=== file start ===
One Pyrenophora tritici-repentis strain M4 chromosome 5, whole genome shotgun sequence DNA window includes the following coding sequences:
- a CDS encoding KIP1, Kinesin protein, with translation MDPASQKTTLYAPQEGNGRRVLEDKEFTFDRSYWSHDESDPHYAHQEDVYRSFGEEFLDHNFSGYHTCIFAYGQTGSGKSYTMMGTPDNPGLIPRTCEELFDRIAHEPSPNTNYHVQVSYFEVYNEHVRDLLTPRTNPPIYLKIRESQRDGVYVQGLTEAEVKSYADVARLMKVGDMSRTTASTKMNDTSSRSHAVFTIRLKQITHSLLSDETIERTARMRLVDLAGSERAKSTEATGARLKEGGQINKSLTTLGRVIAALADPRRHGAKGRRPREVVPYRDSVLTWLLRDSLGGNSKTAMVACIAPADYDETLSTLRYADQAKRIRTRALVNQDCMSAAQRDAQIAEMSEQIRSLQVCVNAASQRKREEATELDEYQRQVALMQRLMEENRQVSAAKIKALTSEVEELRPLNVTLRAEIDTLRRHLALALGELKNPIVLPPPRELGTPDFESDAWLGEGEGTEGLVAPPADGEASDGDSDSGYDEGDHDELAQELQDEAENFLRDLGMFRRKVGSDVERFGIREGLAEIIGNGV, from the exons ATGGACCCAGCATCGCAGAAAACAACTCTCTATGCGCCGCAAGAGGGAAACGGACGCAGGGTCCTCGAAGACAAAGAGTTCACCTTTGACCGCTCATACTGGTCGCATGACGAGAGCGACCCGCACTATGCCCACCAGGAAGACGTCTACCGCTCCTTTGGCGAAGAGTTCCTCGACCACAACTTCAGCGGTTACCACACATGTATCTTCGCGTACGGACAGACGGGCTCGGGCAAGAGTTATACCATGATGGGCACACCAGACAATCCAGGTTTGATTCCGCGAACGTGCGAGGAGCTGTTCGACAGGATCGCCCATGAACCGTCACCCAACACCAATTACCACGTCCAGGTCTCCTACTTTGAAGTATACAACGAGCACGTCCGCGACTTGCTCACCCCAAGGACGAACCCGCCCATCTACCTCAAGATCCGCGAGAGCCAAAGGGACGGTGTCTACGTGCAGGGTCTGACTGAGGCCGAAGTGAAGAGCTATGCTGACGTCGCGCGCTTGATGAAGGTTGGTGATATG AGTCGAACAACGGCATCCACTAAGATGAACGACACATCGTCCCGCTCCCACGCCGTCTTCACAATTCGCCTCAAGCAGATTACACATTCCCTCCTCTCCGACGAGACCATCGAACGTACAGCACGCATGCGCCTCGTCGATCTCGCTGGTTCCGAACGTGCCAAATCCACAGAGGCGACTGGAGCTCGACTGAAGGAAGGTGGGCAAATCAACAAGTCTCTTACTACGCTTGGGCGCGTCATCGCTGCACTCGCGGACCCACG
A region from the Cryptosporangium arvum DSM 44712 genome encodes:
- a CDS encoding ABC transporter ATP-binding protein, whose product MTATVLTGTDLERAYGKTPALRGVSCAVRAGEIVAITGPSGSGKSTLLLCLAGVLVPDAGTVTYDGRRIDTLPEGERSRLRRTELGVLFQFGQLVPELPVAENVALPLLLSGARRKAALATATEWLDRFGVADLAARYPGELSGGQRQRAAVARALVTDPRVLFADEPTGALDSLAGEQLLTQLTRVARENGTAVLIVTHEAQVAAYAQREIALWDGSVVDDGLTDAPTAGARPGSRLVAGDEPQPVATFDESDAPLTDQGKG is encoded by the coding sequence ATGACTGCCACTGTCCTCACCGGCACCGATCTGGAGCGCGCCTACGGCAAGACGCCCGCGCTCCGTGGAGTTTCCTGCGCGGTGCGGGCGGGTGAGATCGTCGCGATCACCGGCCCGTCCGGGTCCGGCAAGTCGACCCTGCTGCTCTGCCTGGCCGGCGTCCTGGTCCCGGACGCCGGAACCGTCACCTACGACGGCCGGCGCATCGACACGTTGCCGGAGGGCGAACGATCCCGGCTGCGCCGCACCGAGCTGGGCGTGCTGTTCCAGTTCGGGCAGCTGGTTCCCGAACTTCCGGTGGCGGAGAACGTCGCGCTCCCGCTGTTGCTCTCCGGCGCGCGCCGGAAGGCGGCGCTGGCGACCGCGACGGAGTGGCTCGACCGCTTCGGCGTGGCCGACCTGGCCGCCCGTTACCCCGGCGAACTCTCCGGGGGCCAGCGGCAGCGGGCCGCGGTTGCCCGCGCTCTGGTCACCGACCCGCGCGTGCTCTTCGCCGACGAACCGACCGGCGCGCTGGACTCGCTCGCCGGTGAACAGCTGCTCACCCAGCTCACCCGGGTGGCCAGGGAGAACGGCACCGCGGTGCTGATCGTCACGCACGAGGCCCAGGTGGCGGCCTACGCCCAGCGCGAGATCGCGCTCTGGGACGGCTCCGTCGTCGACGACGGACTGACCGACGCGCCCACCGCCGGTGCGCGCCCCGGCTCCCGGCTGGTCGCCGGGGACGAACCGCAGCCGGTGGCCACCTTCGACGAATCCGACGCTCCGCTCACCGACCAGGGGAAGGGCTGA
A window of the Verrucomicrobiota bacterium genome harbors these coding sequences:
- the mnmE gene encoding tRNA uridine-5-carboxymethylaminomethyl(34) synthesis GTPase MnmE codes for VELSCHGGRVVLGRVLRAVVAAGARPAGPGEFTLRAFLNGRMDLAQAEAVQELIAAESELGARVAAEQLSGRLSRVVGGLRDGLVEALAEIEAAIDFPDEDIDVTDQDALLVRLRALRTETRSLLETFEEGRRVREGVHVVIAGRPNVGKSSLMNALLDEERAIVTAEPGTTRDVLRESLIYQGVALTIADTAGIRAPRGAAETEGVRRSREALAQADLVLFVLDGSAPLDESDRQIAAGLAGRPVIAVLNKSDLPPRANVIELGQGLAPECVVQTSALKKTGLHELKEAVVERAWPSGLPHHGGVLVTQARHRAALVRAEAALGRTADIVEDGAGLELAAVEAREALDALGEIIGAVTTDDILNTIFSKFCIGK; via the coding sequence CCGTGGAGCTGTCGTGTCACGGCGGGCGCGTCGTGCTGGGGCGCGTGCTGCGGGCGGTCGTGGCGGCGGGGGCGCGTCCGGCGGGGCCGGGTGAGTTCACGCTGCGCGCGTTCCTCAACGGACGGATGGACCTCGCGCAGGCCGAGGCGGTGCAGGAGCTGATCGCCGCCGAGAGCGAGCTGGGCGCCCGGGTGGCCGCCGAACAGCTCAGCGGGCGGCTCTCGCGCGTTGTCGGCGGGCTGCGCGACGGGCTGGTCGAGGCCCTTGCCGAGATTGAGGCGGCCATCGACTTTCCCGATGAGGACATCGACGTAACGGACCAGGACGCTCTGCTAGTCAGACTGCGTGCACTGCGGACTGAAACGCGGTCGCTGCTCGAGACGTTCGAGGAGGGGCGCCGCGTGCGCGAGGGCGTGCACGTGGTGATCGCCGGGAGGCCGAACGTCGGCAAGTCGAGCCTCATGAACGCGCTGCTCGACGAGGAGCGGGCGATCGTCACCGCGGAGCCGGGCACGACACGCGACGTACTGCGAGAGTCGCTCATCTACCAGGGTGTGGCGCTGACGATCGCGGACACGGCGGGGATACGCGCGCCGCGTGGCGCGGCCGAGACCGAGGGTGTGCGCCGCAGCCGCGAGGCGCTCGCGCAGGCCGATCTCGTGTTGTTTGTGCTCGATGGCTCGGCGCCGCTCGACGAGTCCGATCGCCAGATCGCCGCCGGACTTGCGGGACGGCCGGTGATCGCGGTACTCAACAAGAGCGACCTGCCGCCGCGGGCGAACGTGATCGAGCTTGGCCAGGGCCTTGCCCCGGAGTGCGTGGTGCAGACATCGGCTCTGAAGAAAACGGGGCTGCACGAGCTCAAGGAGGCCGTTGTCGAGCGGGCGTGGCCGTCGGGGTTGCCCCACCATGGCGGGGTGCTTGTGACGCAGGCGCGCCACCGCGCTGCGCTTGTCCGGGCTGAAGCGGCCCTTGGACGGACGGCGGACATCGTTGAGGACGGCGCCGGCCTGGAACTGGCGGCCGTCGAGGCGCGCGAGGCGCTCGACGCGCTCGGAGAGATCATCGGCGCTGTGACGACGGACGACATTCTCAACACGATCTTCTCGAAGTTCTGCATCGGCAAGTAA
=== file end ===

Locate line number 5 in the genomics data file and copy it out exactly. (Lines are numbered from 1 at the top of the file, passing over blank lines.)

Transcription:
A window of the Verrucomicrobiota bacterium genome harbors these coding sequences: